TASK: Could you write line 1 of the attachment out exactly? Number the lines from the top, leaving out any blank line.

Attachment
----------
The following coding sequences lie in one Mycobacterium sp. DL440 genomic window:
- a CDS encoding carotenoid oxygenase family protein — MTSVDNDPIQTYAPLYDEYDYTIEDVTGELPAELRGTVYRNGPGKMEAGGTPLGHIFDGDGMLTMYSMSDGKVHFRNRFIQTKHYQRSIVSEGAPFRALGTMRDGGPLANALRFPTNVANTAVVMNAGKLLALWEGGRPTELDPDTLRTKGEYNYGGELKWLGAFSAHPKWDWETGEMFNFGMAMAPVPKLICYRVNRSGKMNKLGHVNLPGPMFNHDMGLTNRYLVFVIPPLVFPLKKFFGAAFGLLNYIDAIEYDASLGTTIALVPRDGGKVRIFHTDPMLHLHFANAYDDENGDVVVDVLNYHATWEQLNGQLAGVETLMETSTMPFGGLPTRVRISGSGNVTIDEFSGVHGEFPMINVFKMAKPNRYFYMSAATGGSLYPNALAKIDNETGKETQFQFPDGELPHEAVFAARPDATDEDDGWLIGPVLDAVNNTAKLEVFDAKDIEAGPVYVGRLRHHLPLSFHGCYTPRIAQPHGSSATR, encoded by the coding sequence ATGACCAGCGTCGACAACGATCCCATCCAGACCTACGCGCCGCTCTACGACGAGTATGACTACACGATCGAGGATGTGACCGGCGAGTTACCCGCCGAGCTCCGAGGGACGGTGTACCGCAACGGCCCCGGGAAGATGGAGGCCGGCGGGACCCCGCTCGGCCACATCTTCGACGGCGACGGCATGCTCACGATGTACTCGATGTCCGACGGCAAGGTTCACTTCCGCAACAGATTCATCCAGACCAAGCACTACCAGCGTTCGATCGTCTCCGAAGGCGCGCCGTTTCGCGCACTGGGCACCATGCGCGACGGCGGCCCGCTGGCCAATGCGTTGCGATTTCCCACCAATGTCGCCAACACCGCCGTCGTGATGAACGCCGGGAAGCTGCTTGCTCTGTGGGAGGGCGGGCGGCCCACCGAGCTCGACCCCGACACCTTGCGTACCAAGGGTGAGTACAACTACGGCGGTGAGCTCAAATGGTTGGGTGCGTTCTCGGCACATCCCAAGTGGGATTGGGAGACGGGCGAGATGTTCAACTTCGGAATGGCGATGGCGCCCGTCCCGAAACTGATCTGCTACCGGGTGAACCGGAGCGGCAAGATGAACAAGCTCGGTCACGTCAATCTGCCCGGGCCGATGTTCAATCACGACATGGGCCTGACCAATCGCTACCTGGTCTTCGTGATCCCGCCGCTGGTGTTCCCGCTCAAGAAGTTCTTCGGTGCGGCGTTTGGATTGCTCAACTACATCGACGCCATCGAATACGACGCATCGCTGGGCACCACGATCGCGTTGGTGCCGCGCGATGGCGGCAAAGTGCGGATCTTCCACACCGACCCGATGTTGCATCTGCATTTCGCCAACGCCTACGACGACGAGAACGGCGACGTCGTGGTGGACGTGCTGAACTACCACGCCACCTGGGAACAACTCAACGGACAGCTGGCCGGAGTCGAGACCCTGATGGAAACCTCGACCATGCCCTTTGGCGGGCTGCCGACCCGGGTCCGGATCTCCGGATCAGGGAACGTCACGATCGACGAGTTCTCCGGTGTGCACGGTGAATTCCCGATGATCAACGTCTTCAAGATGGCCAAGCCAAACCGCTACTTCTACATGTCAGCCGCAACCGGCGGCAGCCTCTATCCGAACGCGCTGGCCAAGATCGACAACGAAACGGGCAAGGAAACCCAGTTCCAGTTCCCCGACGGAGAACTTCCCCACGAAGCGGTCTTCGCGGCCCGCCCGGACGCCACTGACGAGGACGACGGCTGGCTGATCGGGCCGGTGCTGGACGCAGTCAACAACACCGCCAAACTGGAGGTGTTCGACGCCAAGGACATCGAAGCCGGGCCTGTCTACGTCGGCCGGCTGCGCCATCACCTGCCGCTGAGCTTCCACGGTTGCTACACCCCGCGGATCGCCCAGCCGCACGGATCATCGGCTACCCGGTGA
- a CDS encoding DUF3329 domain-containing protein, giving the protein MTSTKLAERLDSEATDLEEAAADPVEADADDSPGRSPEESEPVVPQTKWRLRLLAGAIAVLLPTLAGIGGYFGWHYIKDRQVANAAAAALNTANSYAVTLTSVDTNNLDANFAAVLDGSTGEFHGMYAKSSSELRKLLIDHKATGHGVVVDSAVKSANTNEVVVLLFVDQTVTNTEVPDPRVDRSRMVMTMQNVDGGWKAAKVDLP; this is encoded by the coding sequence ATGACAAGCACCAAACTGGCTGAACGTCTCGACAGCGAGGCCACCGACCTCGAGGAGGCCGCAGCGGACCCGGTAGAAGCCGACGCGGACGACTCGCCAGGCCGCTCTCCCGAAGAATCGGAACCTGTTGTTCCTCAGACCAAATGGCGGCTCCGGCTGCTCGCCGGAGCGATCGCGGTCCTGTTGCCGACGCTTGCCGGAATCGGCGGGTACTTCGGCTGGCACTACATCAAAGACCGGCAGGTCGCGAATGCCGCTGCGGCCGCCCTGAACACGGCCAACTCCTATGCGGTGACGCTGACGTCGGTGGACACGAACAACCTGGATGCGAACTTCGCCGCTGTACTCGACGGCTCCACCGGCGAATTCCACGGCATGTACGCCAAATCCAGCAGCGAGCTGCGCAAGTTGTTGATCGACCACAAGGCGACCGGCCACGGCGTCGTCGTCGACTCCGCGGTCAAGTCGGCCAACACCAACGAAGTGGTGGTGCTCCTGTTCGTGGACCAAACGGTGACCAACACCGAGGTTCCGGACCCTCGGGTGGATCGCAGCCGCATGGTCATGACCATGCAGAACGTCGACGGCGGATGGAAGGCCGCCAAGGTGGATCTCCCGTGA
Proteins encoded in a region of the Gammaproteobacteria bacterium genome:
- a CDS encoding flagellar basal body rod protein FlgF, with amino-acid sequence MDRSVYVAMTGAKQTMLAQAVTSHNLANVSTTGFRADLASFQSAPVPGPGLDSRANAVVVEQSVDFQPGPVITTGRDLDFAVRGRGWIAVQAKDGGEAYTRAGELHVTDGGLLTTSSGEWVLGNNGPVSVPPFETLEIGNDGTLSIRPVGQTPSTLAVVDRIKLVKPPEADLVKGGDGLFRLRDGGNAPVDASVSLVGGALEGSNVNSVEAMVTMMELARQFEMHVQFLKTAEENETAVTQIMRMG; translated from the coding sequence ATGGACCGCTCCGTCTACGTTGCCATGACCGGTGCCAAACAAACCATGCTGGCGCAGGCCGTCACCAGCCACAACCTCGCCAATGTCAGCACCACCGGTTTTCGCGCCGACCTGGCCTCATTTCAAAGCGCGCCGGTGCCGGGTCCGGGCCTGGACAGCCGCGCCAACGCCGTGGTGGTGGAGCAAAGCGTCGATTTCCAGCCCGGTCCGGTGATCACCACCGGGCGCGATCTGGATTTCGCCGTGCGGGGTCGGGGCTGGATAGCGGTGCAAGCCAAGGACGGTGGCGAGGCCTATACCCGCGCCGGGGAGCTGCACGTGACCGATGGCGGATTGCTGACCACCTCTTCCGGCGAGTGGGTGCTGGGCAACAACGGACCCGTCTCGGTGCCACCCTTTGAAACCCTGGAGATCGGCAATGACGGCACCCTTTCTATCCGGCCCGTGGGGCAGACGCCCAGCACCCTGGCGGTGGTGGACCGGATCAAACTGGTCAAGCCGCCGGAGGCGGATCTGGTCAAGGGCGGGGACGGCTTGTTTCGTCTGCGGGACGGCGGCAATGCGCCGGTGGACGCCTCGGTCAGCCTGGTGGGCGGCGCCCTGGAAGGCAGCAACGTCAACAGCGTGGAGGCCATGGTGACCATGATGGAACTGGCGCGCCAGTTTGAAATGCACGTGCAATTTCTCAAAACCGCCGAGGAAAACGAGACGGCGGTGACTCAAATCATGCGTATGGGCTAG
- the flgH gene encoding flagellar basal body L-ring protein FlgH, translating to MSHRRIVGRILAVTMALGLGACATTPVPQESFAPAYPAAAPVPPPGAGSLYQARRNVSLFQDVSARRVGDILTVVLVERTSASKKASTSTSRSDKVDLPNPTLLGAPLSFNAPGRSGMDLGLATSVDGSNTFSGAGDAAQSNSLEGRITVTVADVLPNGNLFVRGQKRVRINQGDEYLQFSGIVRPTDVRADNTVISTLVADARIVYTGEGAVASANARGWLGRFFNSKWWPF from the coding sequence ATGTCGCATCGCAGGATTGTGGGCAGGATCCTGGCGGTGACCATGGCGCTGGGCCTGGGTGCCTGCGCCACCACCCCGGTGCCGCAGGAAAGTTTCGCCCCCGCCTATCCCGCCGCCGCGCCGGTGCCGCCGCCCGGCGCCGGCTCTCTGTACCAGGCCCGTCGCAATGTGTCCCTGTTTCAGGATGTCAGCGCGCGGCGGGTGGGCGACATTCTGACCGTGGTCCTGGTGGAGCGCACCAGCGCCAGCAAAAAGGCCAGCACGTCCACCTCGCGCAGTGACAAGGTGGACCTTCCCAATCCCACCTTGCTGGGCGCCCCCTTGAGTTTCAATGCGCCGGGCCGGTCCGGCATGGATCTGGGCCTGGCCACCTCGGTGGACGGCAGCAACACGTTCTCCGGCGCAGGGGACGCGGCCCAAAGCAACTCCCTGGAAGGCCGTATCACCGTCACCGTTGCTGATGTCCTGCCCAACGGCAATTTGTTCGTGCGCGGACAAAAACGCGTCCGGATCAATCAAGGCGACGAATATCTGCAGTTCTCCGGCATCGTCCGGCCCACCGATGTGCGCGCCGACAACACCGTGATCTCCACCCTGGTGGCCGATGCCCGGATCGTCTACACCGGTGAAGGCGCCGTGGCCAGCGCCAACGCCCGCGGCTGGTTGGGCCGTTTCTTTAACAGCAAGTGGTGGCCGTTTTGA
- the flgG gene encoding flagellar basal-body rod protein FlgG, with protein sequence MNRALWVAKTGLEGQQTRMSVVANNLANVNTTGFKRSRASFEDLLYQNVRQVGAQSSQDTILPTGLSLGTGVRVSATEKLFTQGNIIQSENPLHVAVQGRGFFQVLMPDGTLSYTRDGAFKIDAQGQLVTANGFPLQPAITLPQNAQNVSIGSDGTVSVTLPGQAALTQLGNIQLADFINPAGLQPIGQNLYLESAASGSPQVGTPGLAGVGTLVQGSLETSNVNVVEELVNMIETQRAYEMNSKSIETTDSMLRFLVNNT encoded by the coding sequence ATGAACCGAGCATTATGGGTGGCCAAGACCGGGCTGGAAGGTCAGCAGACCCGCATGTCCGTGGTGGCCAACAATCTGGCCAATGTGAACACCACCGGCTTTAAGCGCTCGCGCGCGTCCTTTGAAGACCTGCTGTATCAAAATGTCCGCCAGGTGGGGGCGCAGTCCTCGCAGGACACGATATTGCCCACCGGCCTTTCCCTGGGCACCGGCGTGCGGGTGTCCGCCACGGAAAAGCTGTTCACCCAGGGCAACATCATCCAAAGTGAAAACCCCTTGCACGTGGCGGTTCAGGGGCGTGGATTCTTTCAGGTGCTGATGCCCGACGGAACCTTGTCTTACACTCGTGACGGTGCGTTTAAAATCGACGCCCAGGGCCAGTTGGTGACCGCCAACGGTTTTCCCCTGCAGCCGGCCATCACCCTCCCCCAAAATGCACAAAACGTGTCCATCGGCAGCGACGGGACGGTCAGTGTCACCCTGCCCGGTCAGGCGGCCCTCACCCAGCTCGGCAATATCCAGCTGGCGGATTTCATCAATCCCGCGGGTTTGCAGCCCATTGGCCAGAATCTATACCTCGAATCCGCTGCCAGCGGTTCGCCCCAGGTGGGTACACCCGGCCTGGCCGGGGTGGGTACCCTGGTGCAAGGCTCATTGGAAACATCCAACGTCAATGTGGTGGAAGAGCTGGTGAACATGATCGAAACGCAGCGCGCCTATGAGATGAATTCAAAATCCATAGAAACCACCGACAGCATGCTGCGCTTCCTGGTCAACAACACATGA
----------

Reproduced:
The following coding sequences lie in one Mycobacterium sp. DL440 genomic window: